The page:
The view of Lord Malmesbury and the Derby Ministry was, on the contrary, that this, the first outbreak of French military action on the continent of Europe, whatever might be the motive, was a flagrant violation of the pledge 'L'Empire c'est la paix ;' that it would break up the existing treaties and settlement of the Continent which had weathered the storm of 1848; and that this campaign would lead to further conflicts, of which no man could foresee the end, and possibly to a general war. Nor was this opinion peculiar to the Tory Party. It was shared by Lord Clarendon; it was defended at the time by ourselves. It was argued that, although an amelioration of the condition of Italy was highly desirable, it was perilous to all nations to effect it by letting loose the armies of France. So in fact it has proved. Territorial aggrandizement has followed in the rear of conquest; provinces have been seized and annexed by great States; new combinations have arisen by which France herself has been the chief loser; Europe has ever since been crushed by enormous armaments; and no system of alliances, based on public law and a general European Treaty, has as yet been restored.
Foreseeing these dangers, the manifest traditional policy of England was to labour in the cause of peace, and if unhappily war ensued, to proclaim her absolute neutrality between the contending parties. Lord Malmesbury's letters to Lord Cowley prove that this was the course he adopted.
'Lord M. to Lord Cowley.
Heron Court: January 7, 1859.
My dear Cowley,-I will send you a very important paper in a few days (the Queen must approve of my reply first), which I have got from Bloomfield, asking me on the part of the Prussian Government what we mean to do if Austria and France go to war. I have answered, neutrality at all events, and as long as possible. We are ready, if Austria and France choose to join, to improve the Legations, to give our moral support, and even to consider a reconstruction of the Central territory if we see hopes of improving the condition of the people without weakening the spiritual authority of the Pope; but we will not consent beyond this to any alterations in the territorial arrangements of 1815, which have ensured the longest peace on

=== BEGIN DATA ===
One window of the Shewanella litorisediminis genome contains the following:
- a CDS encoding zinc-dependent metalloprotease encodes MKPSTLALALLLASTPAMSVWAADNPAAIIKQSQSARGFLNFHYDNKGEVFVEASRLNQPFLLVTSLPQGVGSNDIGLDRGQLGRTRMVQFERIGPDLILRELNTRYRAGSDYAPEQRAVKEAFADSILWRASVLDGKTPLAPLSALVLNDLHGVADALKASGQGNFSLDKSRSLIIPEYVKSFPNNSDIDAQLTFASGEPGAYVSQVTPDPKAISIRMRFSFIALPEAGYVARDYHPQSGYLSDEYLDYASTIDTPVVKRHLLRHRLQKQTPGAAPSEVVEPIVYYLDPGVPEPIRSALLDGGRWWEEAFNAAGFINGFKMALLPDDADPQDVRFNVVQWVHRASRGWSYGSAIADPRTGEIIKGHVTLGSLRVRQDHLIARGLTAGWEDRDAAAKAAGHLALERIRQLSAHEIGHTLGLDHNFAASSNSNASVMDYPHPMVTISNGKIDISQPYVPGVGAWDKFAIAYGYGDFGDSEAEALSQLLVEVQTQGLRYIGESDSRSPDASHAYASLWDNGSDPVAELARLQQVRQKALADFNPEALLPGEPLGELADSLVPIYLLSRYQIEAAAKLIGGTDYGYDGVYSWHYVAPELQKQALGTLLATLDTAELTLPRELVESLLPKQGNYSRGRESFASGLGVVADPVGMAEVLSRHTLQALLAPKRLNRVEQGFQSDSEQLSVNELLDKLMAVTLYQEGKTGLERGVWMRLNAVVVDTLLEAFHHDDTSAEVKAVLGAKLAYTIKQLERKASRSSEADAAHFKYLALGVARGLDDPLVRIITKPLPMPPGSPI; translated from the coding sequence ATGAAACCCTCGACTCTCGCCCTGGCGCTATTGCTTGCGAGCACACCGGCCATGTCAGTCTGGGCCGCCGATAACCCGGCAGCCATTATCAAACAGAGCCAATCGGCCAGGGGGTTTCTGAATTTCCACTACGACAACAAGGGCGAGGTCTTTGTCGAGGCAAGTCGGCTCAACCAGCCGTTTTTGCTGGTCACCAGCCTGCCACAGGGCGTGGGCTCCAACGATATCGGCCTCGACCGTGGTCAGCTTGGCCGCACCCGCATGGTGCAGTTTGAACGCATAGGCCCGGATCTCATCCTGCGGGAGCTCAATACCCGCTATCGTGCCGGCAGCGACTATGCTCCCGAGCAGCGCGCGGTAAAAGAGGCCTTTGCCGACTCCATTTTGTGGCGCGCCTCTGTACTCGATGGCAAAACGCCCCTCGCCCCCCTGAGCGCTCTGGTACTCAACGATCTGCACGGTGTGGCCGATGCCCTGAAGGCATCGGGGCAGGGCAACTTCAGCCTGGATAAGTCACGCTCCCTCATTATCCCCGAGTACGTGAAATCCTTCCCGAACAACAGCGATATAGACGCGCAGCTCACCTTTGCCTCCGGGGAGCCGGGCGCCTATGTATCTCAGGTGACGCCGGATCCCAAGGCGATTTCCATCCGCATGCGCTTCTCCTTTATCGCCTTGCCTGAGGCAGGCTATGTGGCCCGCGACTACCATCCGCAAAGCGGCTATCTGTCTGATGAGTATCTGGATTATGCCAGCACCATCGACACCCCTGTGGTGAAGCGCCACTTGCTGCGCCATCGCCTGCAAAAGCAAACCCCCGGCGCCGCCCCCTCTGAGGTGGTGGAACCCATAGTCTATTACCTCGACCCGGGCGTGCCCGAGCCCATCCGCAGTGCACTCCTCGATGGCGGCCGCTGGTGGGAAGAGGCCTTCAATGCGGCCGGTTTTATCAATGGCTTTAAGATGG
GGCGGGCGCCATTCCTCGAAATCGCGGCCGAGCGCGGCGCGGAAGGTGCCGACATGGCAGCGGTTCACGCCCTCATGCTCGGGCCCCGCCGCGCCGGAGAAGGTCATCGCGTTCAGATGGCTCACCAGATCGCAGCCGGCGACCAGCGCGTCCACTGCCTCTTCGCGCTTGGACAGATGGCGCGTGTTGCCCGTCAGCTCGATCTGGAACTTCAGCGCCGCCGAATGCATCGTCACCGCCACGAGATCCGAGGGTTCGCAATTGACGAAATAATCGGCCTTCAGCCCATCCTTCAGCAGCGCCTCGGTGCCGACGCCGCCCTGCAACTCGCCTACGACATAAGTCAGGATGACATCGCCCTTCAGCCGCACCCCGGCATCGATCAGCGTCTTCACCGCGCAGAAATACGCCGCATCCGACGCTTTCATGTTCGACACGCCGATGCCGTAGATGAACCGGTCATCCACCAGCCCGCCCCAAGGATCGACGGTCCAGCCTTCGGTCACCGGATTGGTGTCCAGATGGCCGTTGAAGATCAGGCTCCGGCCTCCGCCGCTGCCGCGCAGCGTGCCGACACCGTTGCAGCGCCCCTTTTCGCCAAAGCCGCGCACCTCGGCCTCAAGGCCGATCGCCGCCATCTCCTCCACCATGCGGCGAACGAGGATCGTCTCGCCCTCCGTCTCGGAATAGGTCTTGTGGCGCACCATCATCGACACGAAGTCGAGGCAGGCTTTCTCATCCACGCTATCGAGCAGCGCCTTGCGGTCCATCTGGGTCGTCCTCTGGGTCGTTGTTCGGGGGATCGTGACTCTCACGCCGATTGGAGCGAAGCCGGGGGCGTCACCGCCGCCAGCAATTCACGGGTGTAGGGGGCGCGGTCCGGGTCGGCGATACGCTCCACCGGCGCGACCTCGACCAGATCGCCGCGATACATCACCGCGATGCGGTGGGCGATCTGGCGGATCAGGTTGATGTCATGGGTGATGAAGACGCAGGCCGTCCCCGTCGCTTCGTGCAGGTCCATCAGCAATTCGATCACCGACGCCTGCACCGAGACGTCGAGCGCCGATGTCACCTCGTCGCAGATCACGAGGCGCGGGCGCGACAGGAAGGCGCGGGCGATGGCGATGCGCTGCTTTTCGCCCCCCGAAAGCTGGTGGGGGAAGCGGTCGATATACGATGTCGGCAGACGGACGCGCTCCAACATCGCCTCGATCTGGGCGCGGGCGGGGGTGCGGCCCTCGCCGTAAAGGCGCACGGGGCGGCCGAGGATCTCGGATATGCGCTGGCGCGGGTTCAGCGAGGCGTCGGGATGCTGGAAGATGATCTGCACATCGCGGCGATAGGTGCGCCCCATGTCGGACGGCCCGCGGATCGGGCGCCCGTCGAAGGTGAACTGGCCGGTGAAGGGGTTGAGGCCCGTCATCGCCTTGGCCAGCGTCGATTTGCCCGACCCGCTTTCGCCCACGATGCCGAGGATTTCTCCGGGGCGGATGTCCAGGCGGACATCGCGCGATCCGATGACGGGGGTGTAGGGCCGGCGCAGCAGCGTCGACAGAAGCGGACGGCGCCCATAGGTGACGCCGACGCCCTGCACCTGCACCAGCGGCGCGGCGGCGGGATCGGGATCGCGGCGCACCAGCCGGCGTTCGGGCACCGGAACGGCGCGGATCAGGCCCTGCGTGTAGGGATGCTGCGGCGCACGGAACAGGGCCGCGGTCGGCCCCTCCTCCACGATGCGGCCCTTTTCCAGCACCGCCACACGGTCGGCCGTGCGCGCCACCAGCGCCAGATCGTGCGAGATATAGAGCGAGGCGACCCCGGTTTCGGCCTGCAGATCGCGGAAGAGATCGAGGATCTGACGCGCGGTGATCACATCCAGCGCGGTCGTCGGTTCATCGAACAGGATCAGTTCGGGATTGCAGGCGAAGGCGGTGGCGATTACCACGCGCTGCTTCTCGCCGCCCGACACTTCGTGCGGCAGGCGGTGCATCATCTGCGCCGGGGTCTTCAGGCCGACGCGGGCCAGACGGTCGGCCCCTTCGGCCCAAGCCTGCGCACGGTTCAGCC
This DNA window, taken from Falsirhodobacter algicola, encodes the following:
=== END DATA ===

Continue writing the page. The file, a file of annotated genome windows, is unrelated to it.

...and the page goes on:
'Lord M. to Lord Cowley.
'Foreign Office: January 11, 1859. 'My dear Cowley,-You will see that we have taken a line, and I leave you to carry it out with your usual straightforward exactness. If the Emperor cares for the public opinion of this country, he must be made to understand that it will be against the aggressor, whoever he may be, who is the first cause of a European war. That it will cost him his life or his crown I have not the least doubt. Eventually, as it spreads, Germany is sure to be found united against the Latin nations; therefore it is as a friend I wish to warn him before he decides at his age and in his position on such a coup de dés. Persigny went back yesterday to intrigue against Walewski and her Majesty's present Government. . . . Of course you will see the Emperor himself, and give all the solemnity you can to the advice, leaving all the consequences and calamities of a European war on his head if he begins, or allows Sardinia to begin.'
'January 12th.-The King of Sardinia has made a speech which can only mean war. Things look bad all over Europe, and it will be very difficult to avert a general war if Louis Napoleon wants one. Great panic in Paris, and war very unpopular. The Emperor is getting alarmed at the feeling in France and the extraordinary fall in the funds; also at the unpopularity of the marriage arranged between Prince Napoleon and the King of Sardinia's daughter. Lord Cowley writes that he was much depressed at his ball; but I believe it is his fear of assassination, which haunts him perpetually, and has robbed him of all his former courage and coolness. It is driving him on to war, thinking that by supporting the cause of Italian nationality he will disarm those men who, in his earlier days, were his confederates in Carbonarism, and to whom he is pledged by former promises, and perhaps oaths. Cavour, knowing these facts, works upon them to induce him to take part openly with Sardinia. Austria is behaving with a folly which is perfectly inconceivable considering her position surrounded by enemies on all the frontiers. But what can one expect from Buol? I care for neither Austria nor France, but Lord Derby